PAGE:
A Journey Through Japanese Haiku

A Path to Childhood

Culture Environment Lifestyle

Wildflowers spark a childhood memory in this haiku by Buson.

花茨故郷の路に似たるかな 蕪村

Hana ibara / kokyō no michi ni / nitaru kana

Wild roses—
like the path in
my hometown

(Poem by Buson, written in 1774.)

Everyone has memories of the place where they spent their childhood, fondly remembered scenes that linger in the mind. Buson’s memories were associated with wild roses. The haiku above conveys his thoughts, “This path with wild roses blooming looks a lot like one in the village where I played as a child.” Japan’s noibara bloom from around May with fragrant white flowers. As well as their shape and color, the aroma of the wild roses sparked Buson’s nostalgia.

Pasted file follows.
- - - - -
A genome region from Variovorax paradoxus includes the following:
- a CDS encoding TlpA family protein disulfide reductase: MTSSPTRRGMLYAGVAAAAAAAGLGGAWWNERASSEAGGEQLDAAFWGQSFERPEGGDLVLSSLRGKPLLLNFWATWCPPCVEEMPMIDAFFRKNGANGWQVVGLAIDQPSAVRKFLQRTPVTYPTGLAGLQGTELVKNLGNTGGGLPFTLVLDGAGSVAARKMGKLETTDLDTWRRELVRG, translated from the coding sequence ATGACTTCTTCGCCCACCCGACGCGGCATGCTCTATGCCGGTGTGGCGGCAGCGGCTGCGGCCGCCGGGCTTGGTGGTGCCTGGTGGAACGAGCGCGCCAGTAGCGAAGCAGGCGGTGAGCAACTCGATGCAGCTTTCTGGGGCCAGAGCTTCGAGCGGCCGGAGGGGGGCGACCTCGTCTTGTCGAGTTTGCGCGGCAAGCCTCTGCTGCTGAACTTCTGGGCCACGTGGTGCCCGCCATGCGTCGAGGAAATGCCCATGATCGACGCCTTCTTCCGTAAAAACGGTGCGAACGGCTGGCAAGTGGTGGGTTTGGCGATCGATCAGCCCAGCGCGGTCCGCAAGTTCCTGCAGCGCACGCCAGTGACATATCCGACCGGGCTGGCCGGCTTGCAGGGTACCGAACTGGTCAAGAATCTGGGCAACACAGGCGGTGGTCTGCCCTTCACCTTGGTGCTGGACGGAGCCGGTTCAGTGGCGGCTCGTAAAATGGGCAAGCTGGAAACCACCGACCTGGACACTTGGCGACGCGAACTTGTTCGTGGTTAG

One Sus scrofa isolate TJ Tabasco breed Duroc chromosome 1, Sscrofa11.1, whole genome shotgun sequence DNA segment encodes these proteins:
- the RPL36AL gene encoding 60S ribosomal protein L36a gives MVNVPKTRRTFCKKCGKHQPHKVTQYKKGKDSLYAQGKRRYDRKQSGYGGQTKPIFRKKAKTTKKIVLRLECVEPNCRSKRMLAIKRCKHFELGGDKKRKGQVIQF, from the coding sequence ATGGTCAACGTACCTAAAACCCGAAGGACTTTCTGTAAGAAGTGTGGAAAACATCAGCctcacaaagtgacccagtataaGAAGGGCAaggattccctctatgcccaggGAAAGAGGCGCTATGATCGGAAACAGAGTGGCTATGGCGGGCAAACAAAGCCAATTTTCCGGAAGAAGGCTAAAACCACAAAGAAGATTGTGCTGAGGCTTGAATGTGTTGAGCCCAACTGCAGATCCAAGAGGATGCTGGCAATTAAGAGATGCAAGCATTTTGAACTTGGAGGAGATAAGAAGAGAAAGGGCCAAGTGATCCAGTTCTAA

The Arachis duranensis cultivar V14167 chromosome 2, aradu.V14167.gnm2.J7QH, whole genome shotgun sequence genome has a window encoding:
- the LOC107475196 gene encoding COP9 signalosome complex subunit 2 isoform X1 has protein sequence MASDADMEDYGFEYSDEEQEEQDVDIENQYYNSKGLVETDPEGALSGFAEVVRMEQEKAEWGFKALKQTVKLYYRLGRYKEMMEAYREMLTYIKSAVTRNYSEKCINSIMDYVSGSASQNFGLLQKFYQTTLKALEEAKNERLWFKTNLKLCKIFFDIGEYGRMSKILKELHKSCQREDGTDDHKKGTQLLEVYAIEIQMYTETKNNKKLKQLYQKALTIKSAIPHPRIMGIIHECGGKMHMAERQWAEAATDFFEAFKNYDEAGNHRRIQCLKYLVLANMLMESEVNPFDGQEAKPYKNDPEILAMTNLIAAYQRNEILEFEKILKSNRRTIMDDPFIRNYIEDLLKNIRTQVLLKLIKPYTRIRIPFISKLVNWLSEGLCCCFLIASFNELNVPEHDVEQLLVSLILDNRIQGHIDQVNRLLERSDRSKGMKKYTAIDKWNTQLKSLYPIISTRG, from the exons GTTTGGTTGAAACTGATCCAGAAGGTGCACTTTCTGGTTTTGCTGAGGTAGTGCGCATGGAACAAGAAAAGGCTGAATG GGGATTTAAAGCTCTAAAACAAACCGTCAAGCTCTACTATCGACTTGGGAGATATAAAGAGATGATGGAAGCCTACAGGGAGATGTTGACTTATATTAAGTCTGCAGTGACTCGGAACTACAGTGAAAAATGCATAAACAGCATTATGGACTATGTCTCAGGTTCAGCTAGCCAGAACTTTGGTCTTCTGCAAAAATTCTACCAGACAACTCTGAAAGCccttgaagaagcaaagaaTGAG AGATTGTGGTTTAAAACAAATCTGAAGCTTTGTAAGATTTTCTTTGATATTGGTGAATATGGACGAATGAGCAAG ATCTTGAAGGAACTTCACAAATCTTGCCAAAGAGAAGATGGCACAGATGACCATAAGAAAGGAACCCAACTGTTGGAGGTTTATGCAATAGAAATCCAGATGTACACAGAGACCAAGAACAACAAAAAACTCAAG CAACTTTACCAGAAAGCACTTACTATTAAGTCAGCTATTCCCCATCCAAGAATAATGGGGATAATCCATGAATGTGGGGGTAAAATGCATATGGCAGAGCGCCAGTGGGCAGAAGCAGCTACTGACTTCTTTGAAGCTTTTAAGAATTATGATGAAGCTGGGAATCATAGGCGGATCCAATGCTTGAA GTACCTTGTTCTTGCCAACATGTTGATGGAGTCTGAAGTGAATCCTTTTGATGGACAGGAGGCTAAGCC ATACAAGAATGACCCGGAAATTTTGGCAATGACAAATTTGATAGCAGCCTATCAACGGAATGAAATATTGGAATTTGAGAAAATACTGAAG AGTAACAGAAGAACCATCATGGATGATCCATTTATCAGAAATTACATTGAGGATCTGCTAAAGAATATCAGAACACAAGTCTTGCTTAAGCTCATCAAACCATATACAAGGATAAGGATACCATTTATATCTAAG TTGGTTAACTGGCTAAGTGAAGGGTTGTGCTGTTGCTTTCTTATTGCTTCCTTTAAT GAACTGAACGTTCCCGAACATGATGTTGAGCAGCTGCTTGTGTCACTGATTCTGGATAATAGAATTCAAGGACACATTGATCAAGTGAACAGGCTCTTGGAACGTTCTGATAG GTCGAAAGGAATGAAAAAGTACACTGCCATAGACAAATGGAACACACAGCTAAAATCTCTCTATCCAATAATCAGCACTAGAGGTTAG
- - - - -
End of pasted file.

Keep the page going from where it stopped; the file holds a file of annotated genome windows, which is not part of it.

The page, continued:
Buson was born in the village of Kema on the outskirts of Osaka. In a letter to one of his followers, he writes that when young he often played with his friends on the banks of the Yodo River. Perhaps the wildflowers bloomed on the path leading there.

In a preface to the haiku, Buson writes of climbing an “eastern hill,” using the word tōkō (東皐), a phrase that appears in a poem by the ancient Chinese writer Tao Yuanming on quitting his government job and returning to his hometown. In this, he climbs a low hill toward the east of the village and is filled with the joy of return. Buson, however, left Kema while still young and never returned, not even stopping there when travelling from Kyoto to Osaka. Perhaps there was a reason that he could not visit even though he wanted to.

Even if, like Tao, he climbed up the hill via the path that looked so much like the one from his memories, he could not see Kema. The haiku conveys this sense of homesickness.

(Originally published in Japanese. Banner photo © Pixta.)

literature haiku Japanese language and literature